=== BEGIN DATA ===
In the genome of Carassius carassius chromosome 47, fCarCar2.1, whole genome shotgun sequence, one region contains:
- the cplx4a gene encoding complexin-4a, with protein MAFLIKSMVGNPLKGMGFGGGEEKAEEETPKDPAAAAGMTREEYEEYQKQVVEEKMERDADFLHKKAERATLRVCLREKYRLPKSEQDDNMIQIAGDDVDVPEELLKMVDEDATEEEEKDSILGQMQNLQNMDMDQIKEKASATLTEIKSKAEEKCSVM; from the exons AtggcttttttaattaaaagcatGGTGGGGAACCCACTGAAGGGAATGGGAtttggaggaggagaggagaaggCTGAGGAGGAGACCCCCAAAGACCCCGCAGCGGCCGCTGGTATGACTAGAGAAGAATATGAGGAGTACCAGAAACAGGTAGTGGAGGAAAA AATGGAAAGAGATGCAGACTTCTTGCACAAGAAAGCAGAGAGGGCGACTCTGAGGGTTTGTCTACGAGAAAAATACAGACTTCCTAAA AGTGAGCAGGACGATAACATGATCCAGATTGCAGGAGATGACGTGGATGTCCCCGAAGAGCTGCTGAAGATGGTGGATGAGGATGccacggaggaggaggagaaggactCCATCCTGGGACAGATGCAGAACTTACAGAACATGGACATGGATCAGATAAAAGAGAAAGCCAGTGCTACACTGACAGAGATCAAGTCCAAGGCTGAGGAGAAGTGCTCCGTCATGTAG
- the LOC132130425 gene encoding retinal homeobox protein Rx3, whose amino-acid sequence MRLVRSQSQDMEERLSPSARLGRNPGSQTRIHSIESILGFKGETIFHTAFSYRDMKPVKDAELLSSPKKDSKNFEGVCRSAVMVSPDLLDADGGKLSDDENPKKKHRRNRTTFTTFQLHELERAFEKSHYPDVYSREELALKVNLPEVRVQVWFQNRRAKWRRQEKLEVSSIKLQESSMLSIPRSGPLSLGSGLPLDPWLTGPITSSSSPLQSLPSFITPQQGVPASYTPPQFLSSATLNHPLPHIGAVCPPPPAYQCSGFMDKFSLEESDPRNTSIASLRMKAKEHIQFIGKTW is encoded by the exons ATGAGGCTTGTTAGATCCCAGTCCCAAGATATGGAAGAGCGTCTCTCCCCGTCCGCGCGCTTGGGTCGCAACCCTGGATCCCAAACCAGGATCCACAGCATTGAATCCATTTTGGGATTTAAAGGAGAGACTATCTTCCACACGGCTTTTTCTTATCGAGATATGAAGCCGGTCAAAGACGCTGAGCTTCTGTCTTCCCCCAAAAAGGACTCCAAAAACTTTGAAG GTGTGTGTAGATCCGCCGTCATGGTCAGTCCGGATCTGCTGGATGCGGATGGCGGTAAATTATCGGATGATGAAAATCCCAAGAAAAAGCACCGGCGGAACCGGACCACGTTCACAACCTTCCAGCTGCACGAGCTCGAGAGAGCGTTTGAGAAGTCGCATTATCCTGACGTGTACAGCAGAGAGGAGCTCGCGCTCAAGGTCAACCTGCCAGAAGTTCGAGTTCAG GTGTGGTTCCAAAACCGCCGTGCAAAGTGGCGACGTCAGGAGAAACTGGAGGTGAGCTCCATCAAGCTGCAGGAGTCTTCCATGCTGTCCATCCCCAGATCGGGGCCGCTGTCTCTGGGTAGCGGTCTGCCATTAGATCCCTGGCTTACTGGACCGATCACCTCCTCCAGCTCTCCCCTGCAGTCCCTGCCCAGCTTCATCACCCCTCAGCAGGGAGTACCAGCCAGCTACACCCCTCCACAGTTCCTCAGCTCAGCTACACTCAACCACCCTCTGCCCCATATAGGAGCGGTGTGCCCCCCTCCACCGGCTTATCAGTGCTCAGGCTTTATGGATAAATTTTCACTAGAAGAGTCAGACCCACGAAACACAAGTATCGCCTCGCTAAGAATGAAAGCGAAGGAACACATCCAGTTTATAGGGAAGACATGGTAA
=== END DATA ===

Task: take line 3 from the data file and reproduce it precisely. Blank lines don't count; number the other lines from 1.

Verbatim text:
- the LOC132130425 gene encoding retinal homeobox protein Rx3, whose amino-acid sequence MRLVRSQSQDMEERLSPSARLGRNPGSQTRIHSIESILGFKGETIFHTAFSYRDMKPVKDAELLSSPKKDSKNFEGVCRSAVMVSPDLLDADGGKLSDDENPKKKHRRNRTTFTTFQLHELERAFEKSHYPDVYSREELALKVNLPEVRVQVWFQNRRAKWRRQEKLEVSSIKLQESSMLSIPRSGPLSLGSGLPLDPWLTGPITSSSSPLQSLPSFITPQQGVPASYTPPQFLSSATLNHPLPHIGAVCPPPPAYQCSGFMDKFSLEESDPRNTSIASLRMKAKEHIQFIGKTW is encoded by the exons ATGAGGCTTGTTAGATCCCAGTCCCAAGATATGGAAGAGCGTCTCTCCCCGTCCGCGCGCTTGGGTCGCAACCCTGGATCCCAAACCAGGATCCACAGCATTGAATCCATTTTGGGATTTAAAGGAGAGACTATCTTCCACACGGCTTTTTCTTATCGAGATATGAAGCCGGTCAAAGACGCTGAGCTTCTGTCTTCCCCCAAAAAGGACTCCAAAAACTTTGAAG GTGTGTGTAGATCCGCCGTCATGGTCAGTCCGGATCTGCTGGATGCGGATGGCGGTAAATTATCGGATGATGAAAATCCCAAGAAAAAGCACCGGCGGAACCGGACCACGTTCACAACCTTCCAGCTGCACGAGCTCGAGAGAGCGTTTGAGAAGTCGCATTATCCTGACGTGTACAGCAGAGAGGAGCTCGCGCTCAAGGTCAACCTGCCAGAAGTTCGAGTTCAG GTGTGGTTCCAAAACCGCCGTGCAAAGTGGCGACGTCAGGAGAAACTGGAGGTGAGCTCCATCAAGCTGCAGGAGTCTTCCATGCTGTCCATCCCCAGATCGGGGCCGCTGTCTCTGGGTAGCGGTCTGCCATTAGATCCCTGGCTTACTGGACCGATCACCTCCTCCAGCTCTCCCCTGCAGTCCCTGCCCAGCTTCATCACCCCTCAGCAGGGAGTACCAGCCAGCTACACCCCTCCACAGTTCCTCAGCTCAGCTACACTCAACCACCCTCTGCCCCATATAGGAGCGGTGTGCCCCCCTCCACCGGCTTATCAGTGCTCAGGCTTTATGGATAAATTTTCACTAGAAGAGTCAGACCCACGAAACACAAGTATCGCCTCGCTAAGAATGAAAGCGAAGGAACACATCCAGTTTATAGGGAAGACATGGTAA